Tremayne Cobb of C. H. Flowers demonstrates his swing. He is among a growing number of high school players paying attention to "launch angle" and "exit velocity" a trend that trickled down from MLB. (John McDonnell/The Washington Post)

The ball smacked off the bat of Tremayne Cobb Jr. and flew toward left field, sailing over the wall and into the woods behind the Bowie High baseball field.

The pitch was an inside fastball, a perfect offering for the C.H. Flowers senior shortstop to employ an approach at the plate he has spent the past year perfecting: hit the ball as hard and as high as possible. The blast to lead off the game against Bowie was perhaps the deepest of his seven home runs this season.

“I’d rather get a flyball out than a groundball out. I hate ground balls,” said Cobb, a Hartford commit whose Jaguars play Eleanor Roosevelt on Wednesday in the Maryland 4A South playoffs. “My swing, it’s just not what happens. I usually try to focus more on launch angle.”

It was only a matter of time before Major League Baseball’s fixation on exit velocity and launch angle trickled down to the high school level. It has impacted not just the way players approach the game, but also how they’re recruited by college programs and scouted by pro teams.

Exit velocity is the speed at which the ball comes off the bat — the faster, the better. Launch angle, ranging from zero to 90 degrees, is the ball’s vertical trajectory — and MLB’s statcrunchers have determined the optimal angle for extra-base hits is between 8 and 32 degrees. The terms have become part of baseball’s lexicon since MLB introduced Statcast, a camera-based analytics system that tracks the movement of players and baseballs, in 2015.

“It’s changed my game completely,” said Magruder senior first baseman Mason Crickey, who took the advice of a trainer this offseason to focus on the metrics. “My family is kind of amazed, and my teammates are loving it.”

Crickey’s results have been impressive: He was a .300 hitter as a junior and wasn’t considering baseball in college; now he’s hitting .480 with 12 doubles and hopes to walk on next season at Salisbury University.

McLean Coach John Dowling has incorporated the metrics into his practices. Last fall, the Highlanders raised money through sponsorships to purchase a Rapsodo hitting machine, a black box that retails for more than $4,000 and, when placed 14 feet from the plate, syncs each hit’s data online as the ball passes it. Since then, Dowling’s players have taken to studying MLB’s exit velocity leader board.

“Any one of them that’s turned on a baseball game in the last five years has been exposed to that,” said Dowling, in his sixth season with the Highlanders.

In March 2018, Cobb’s friend recommended Baseball Rebellion, a training facility in Durham, N.C., that has worked with professional players. Two months later, Cobb hopped into the passenger seat of his dad’s Chevrolet Suburban, and they drove five hours from Upper Marlboro, Md., for a two-hour lesson. Cobb, 17, now makes the trip almost every week.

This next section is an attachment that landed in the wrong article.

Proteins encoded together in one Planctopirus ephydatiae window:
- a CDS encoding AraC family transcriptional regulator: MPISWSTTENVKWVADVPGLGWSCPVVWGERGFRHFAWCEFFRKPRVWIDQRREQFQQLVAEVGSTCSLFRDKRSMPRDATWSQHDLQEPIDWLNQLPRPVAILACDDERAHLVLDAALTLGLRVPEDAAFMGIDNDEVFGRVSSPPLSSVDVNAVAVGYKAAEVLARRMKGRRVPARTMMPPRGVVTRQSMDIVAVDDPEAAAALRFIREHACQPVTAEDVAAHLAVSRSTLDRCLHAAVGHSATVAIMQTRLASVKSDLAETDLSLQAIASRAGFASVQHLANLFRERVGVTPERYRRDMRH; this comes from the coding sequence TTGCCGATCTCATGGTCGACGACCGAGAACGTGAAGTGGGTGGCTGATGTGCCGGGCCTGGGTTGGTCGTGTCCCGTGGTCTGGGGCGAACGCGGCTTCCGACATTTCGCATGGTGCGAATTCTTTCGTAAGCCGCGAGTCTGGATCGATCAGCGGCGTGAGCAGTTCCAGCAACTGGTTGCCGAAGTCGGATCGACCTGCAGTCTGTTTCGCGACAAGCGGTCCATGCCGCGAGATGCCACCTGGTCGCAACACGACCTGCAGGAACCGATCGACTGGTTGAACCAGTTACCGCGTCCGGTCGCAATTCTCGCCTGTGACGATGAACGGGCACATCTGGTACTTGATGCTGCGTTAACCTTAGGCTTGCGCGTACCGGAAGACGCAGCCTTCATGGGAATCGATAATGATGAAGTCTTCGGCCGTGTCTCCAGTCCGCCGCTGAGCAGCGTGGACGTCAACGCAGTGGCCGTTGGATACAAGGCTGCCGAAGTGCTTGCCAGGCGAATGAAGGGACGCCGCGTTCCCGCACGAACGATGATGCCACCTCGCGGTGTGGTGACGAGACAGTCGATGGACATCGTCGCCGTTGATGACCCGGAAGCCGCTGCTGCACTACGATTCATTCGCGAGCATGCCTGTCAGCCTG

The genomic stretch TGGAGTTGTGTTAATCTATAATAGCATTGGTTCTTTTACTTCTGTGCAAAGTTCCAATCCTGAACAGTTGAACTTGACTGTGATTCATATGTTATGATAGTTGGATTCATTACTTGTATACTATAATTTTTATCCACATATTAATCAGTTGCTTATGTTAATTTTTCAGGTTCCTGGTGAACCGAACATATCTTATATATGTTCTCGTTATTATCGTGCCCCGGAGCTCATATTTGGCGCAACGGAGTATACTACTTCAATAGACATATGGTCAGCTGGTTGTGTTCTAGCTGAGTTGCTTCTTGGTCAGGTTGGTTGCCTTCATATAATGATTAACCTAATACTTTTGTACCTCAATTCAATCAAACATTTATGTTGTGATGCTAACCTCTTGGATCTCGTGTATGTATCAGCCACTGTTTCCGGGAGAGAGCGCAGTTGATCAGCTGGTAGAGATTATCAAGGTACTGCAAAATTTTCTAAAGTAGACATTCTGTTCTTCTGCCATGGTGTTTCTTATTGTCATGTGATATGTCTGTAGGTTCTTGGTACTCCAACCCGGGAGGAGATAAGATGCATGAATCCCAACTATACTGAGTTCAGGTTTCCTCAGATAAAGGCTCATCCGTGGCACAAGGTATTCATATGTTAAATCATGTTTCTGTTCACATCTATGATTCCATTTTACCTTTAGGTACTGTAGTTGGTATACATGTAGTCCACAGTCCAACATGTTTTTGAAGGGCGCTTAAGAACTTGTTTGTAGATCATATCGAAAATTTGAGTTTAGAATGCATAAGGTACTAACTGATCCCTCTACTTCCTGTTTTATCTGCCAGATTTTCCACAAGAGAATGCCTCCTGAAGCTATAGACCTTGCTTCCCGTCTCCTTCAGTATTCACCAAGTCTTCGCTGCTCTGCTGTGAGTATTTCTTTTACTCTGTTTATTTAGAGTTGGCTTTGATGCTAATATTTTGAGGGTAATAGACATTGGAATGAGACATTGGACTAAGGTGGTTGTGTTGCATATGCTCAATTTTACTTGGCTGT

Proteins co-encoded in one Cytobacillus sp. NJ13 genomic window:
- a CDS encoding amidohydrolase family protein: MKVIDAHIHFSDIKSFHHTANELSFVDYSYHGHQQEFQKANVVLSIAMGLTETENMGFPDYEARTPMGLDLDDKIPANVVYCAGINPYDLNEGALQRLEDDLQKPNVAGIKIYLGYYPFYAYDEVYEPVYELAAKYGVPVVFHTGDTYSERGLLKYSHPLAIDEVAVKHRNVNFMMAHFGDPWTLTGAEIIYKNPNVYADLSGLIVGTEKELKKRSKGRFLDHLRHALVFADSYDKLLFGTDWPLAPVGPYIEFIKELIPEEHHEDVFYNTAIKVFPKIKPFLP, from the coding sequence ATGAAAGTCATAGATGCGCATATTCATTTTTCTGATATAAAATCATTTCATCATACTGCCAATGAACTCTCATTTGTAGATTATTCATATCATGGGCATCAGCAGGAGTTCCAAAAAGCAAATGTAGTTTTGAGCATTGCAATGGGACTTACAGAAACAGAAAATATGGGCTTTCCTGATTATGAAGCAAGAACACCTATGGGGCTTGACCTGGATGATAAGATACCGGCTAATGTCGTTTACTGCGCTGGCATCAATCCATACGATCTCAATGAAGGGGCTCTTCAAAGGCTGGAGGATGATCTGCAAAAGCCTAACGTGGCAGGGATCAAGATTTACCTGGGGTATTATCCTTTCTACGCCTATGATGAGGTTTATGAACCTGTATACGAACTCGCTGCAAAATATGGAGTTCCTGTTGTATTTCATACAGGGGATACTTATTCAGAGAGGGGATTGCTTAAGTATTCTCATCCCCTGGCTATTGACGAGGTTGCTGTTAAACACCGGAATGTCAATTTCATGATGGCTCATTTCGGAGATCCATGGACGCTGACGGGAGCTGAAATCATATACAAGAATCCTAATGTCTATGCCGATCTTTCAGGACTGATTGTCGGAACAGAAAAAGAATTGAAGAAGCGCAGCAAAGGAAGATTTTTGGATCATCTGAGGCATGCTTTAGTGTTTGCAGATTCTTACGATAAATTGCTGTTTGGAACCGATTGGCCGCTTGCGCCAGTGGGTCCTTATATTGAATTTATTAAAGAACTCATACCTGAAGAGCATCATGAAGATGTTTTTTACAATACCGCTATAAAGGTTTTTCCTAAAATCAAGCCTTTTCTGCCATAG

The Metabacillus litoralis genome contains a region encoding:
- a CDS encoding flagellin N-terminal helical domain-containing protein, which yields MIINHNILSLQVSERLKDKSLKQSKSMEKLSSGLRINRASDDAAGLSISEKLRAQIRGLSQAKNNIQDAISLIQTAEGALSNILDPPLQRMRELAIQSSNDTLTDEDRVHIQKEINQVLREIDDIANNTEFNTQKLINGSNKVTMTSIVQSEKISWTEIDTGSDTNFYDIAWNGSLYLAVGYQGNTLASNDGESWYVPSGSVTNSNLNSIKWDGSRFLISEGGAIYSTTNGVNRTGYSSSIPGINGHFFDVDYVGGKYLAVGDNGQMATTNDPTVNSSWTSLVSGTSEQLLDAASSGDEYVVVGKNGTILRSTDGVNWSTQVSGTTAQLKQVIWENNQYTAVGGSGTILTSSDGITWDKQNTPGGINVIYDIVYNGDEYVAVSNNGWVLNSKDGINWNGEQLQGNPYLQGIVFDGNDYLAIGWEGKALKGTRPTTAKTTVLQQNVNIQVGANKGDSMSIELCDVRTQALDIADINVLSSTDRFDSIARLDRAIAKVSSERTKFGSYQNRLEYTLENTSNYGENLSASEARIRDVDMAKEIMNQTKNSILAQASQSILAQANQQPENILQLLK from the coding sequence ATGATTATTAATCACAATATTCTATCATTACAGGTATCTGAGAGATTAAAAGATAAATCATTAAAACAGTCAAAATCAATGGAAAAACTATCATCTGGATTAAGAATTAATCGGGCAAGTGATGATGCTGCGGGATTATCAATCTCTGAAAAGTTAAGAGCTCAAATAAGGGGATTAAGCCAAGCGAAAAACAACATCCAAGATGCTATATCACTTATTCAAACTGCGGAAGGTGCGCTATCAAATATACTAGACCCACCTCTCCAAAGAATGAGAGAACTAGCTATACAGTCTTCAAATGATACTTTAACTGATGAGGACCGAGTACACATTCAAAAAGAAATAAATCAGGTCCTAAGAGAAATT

Tremayne Cobb is batting .574 for the Jaguars. (John McDonnell/The Washington Post)

“It’s worth it,” said Cobb, who’s hitting .574. “It really started to click this past offseason. I could see how much my numbers had improved. It really hit me.”

Aaron Tarr, in his seventh season as coach at Marshall, is also a subscriber. Seeking an advantage over his counterparts in 2016, Tarr acquired an $18,000 FlightScope Baseball radar, which provides instant feedback on players’ hits and helps him form his lineups.

“If I don’t tell [his players] not to, they’ll treat BP like home run derby,” Tarr said, “and I don’t have a problem with that.”

Simpler gadgets that track the metrics cost about $300.

There’s another school of coaches who believe high school players — in a key developmental stage — should concentrate on fundamentals rather than more complex swing analysis.

“I’m not worried about exit velocity,” Riverdale Baptist Coach Aaron Graves said. “I’m worried about if a ball is hit in the gap, left-center, are my center fielder and left fielder going to communicate to get the ball.”

Hitting for power, though, has become a fundamental for some players — and the metrics have become part of the recruiting process. Over the past three years, national scouts have noticed an uptick in high school players’ training in this department, too.

“You have the opportunity to scout a player twice,” said Mike Rooney, area scout for Perfect Game USA, a national scouting service. “You can scout the player with your eyes … but now you got data to back it up. Ten years ago, you might say, ‘Hey, this kid looks like he has tremendous power.’ Now you have an actual number to put to that.”

As the number of home runs in MLB has skyrocketed over the past four years, so have the amount of strikeouts, which can be a downside to hitting for power. Marshall has encountered a strikeout issue this season, so Tarr has reduced his use of data.

Many players, including Cobb, believe the benefits outweigh the strikeouts. Entering C.H. Flowers’ game against Eleanor Roosevelt, Cobb has belted four more home runs than last season and has nearly doubled his batting average.

“It’s really exciting to watch,” C.H. Flowers Coach George Brown said. “When he comes in to do his thing, at any given moment, you can expect the ball to fly.”